Goodbye St Pete!
The spaceship-shaped gigantic St Petersburg Stadium, otherwise known as Zenit Arena, has its own aura and history
I don’t recall when I started writing letters in school, but with all four languages that I know, I don’t think I’ve written even 50 letters in my last 15 years of learning. And imagine, I sent out that many postcards (52 to be precise!) in a single day on Tuesday, which was the last day of my stay in St Petersburg.
But do I regret spending the entire day either in my room or at the cafe downstairs, writing away rather than being out exploring this cultural capital of Russia? Absolutely not.
It was only yesterday that I learnt that the name of the cafe I have referred to here on a few occasions is as simple as ‘MeatCheese’. As I bid adieu to its ever helpful staff and the Moscow city, my new friends Svetlana, Veronika and Evgenia offered me a morning coffee. It really feels good when you can connect with someone on a personal level apart from the professional relation you share with them.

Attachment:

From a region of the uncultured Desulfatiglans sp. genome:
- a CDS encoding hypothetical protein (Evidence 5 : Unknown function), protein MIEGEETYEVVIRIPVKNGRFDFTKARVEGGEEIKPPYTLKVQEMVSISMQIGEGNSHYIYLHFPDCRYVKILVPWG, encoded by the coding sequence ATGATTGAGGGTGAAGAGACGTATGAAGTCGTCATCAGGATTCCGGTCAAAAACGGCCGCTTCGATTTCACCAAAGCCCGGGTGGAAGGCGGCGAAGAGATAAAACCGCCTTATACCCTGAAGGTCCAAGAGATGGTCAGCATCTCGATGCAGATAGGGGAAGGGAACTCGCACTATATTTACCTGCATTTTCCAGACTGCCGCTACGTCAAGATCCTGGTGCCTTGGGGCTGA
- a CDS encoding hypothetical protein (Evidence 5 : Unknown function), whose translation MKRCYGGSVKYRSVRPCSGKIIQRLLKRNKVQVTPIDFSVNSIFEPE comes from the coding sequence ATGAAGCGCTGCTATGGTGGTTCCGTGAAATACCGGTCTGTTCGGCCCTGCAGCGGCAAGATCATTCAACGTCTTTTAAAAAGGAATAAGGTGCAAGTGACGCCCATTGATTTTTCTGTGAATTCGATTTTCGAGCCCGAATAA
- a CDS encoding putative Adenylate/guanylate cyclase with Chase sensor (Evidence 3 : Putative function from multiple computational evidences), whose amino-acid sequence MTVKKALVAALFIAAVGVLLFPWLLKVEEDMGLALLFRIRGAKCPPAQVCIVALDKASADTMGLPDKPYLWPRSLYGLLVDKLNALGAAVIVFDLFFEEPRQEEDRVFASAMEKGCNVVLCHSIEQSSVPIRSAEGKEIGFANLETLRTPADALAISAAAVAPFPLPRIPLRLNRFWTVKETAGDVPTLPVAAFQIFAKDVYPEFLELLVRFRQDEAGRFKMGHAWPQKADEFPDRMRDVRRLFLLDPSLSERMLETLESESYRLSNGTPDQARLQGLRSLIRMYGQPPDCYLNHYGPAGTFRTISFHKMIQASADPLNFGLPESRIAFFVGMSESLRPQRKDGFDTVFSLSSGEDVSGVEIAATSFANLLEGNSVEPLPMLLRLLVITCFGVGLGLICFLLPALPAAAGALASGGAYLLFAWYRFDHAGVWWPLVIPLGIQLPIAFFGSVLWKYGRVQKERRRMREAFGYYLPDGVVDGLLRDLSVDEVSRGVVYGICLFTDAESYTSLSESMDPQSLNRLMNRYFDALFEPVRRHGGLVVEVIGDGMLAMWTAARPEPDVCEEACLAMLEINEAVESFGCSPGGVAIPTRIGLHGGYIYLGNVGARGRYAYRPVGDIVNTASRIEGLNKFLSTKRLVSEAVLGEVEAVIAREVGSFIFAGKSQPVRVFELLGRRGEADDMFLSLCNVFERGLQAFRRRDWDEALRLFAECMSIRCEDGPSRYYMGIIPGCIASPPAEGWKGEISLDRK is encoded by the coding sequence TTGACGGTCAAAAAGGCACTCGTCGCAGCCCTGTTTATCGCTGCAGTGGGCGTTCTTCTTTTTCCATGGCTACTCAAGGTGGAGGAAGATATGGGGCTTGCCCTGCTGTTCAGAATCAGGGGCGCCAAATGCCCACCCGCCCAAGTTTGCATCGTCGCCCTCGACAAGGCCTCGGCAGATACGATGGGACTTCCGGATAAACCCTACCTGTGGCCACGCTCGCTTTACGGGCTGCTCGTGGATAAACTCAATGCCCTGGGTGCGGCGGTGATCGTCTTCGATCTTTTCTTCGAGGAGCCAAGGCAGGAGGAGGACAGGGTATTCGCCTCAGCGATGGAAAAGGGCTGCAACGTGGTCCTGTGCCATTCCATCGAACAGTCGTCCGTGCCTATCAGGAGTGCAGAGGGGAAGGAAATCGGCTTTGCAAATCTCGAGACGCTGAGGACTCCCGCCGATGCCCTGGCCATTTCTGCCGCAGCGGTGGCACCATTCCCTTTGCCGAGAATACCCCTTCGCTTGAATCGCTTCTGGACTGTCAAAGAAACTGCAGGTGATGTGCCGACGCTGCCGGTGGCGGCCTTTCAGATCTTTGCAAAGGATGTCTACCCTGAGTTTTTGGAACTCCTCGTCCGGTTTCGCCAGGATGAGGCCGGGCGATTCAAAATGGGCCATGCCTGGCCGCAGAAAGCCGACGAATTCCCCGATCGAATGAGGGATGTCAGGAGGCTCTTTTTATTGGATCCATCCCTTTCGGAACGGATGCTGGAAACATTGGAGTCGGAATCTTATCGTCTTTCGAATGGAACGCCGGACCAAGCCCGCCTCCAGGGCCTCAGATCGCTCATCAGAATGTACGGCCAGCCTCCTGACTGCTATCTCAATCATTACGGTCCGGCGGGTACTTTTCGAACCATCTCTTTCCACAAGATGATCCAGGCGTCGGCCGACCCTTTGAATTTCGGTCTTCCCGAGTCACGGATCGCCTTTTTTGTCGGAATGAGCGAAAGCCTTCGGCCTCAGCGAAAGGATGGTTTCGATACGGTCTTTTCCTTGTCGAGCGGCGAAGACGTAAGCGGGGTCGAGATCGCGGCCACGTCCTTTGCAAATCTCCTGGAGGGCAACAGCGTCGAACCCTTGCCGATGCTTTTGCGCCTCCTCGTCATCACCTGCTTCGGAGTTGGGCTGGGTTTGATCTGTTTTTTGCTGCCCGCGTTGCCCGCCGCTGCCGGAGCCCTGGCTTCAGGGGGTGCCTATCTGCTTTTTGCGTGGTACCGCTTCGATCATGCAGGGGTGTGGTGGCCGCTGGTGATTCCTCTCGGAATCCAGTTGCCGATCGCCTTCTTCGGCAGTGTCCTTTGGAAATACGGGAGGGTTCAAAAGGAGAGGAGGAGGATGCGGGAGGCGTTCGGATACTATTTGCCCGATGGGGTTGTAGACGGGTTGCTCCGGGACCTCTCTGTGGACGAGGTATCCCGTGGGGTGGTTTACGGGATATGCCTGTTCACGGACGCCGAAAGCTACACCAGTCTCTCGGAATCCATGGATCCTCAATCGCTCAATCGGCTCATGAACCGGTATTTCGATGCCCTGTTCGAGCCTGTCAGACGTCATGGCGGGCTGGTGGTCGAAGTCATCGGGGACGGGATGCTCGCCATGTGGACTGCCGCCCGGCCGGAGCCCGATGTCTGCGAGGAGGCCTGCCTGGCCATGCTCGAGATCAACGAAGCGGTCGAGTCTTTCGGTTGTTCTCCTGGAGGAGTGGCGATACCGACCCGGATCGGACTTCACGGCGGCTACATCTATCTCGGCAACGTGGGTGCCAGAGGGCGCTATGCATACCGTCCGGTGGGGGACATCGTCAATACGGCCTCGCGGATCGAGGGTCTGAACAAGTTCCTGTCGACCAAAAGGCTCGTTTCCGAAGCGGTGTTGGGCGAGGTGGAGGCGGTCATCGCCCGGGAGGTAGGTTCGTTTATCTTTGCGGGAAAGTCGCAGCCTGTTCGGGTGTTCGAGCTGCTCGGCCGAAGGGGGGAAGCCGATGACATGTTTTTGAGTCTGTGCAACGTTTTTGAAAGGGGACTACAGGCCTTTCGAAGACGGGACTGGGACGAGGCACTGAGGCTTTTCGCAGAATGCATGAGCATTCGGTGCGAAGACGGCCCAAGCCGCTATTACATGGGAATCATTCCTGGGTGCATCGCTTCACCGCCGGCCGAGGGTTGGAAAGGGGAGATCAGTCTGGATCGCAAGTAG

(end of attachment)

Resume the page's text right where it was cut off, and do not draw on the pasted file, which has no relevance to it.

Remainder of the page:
Coming back to postcards, even the lady in the post office was surprised to see the big bunch of postcards I was carrying and offered to help me in completing the formality of sticking stamps. She must’ve realised it would take me a lot of time to paste 104 stamps all by myself.
The spaceship-shaped gigantic St Petersburg Stadium, otherwise known as Zenit Arena, has its own aura and history. The project of the stadium on the Gulf of Finland was completed eight years after it was scheduled and the cost had gone up by over 500 per cent, nonetheless, it’s a jewel in the crown of St Petersburg.
There is no way you can take pictures of either the stadium or the highway bridge adjacent to it without at least a dozen structures popping in your frame, but you cannot stop yourself from clicking, especially if the structure is bathing in different shades of light.
I feel that I could have seen more of St Pete, but just couldn’t. No regrets, I am starting my own countdown till I fly back home.